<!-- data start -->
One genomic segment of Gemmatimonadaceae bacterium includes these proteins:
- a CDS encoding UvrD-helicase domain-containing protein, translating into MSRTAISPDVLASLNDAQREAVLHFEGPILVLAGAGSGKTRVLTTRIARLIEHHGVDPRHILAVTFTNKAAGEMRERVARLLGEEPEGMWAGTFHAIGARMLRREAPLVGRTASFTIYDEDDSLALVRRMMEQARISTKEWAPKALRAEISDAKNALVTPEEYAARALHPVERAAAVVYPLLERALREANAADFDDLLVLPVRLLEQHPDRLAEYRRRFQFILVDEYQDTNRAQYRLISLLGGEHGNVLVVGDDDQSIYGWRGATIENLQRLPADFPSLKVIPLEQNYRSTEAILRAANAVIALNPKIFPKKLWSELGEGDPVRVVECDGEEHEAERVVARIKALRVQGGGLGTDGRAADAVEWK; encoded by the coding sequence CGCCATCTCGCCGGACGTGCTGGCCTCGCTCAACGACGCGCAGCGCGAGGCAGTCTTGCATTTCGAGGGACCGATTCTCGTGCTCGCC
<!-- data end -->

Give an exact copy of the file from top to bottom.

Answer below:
One genomic segment of Gemmatimonadaceae bacterium includes these proteins:
- a CDS encoding UvrD-helicase domain-containing protein, translating into MSRTAISPDVLASLNDAQREAVLHFEGPILVLAGAGSGKTRVLTTRIARLIEHHGVDPRHILAVTFTNKAAGEMRERVARLLGEEPEGMWAGTFHAIGARMLRREAPLVGRTASFTIYDEDDSLALVRRMMEQARISTKEWAPKALRAEISDAKNALVTPEEYAARALHPVERAAAVVYPLLERALREANAADFDDLLVLPVRLLEQHPDRLAEYRRRFQFILVDEYQDTNRAQYRLISLLGGEHGNVLVVGDDDQSIYGWRGATIENLQRLPADFPSLKVIPLEQNYRSTEAILRAANAVIALNPKIFPKKLWSELGEGDPVRVVECDGEEHEAERVVARIKALRVQGGGLGTDGRAADAVEWK; encoded by the coding sequence CGCCATCTCGCCGGACGTGCTGGCCTCGCTCAACGACGCGCAGCGCGAGGCAGTCTTGCATTTCGAGGGACCGATTCTCGTGCTCGCC